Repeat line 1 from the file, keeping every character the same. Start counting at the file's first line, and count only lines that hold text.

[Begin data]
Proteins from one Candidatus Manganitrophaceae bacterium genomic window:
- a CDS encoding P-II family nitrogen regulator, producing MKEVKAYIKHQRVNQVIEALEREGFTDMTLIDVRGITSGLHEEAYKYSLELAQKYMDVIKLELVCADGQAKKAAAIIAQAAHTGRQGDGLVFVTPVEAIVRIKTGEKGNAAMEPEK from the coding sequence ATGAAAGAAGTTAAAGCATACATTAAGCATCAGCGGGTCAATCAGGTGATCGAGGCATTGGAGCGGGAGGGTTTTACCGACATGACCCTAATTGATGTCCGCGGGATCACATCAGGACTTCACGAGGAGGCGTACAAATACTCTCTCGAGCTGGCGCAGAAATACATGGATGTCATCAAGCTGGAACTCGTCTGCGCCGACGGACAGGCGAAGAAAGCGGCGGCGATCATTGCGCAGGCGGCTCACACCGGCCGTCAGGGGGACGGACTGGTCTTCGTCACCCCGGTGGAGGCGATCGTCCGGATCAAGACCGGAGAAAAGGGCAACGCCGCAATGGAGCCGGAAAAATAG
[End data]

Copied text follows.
Proteins from one Candidatus Manganitrophaceae bacterium genomic window: